Writing by Patrick Keddie
I am an independent journalist, author, and editor from the UK, now based in Istanbul.
I have written for Al Jazeera English, Delayed Gratification, Feminist Times, the Guardian, the Huffington Post, the Irish Times, the LA Review of Books, Middle East Eye, The National, Open Democracy, and the Sunday Herald, among others.
I have also worked as a Deputy Online Editor at Al Jazeera English, and as a copy-editor at The Daily News Egypt and Egypt Today.
I have reported from Egypt, Gaza, Greece, India, Lebanon, Turkey, the UK, and the West Bank.
My focus is on political and social reportage. I have written about atheists in Egypt, sex toys, Westerners who fight against ISIS, Russian LGBT asylum seekers in the UK, gang-related attacks on Sudanese refugees, imprisoned journalists, ecological devastation and war in Gaza, female drug addiction in Egypt, grand dreams in the desert, the widows of Vrindavan, leopard attacks in the Mumbai suburbs, Palestinian graphic novels, photography, film, and much more.
I’m have written a book about football and identity in Turkey, which will be published in early 2018 by I.B.Tauris.
I travelled throughout Turkey over two football seasons to tell the stories of a dizzying cast of colourful characters, including: ultras in revolt, power-crazed mayors, Kurdish nationalists, women fighting for their rights, Islamists battling over the state, football icons fallen from grace, Turkish ultranationalists, refugees trying to make a life, gay referees and LGBT teams, and Turkey’s charismatic and polarising president (and ex-semi-professional footballer) Recep Tayyip Erdogan.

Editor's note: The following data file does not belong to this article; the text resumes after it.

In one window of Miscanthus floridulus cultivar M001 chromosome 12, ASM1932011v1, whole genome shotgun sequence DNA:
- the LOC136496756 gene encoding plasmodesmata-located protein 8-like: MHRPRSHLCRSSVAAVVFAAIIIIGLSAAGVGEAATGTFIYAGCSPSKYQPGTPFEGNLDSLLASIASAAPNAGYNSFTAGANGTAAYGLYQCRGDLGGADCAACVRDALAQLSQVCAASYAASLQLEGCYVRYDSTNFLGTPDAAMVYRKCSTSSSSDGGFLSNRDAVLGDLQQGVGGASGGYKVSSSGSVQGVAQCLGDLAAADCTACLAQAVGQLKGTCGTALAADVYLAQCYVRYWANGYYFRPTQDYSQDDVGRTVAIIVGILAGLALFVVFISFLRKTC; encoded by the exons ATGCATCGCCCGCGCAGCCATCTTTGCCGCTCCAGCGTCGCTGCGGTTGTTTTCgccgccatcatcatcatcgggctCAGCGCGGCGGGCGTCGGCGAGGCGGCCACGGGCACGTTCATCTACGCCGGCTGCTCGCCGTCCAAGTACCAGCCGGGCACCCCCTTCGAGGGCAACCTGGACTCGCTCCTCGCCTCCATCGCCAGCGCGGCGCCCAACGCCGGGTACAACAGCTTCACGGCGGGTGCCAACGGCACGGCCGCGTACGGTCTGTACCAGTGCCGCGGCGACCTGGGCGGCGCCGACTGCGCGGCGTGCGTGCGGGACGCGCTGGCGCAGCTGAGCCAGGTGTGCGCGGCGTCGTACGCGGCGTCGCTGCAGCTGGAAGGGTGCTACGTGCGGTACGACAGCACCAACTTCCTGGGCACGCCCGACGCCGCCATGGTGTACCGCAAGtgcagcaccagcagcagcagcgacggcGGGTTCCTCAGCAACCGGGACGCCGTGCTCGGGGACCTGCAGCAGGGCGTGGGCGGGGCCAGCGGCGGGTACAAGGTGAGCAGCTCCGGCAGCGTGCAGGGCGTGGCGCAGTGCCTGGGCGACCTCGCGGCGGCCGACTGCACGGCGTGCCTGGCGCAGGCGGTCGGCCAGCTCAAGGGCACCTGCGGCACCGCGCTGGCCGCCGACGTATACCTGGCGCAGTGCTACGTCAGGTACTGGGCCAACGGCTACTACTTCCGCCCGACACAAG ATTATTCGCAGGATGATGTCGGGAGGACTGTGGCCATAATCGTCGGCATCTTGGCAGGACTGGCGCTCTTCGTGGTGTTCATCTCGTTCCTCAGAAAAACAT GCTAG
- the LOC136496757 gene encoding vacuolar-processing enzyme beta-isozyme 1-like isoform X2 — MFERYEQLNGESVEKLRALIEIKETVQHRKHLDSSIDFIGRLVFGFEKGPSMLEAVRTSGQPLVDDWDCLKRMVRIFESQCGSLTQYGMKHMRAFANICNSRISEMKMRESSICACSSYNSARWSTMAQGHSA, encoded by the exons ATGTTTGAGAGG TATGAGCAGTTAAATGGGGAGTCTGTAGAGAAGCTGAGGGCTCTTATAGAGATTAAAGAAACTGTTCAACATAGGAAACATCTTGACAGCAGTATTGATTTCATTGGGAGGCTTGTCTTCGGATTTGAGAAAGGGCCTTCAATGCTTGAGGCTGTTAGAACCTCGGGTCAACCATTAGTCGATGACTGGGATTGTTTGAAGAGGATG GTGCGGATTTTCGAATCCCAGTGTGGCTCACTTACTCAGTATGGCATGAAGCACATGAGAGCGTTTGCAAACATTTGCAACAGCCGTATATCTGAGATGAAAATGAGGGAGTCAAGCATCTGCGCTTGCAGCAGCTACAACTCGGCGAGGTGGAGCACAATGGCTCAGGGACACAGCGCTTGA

I run the website ‘Turkey from the Terraces’, which tells stories about Turkish culture, politics, history, and identity through football.
My other work on football includes articles on Egyptian football fans accused of terrorism; whether Turkish football could collapse (and whether that might actually be a good thing); the struggle to resurrect a Turkish football club that was closed down for political reasons following the 1980 military coup; Islamist ultras in Egypt; and Turkey’s first openly LGBT football team.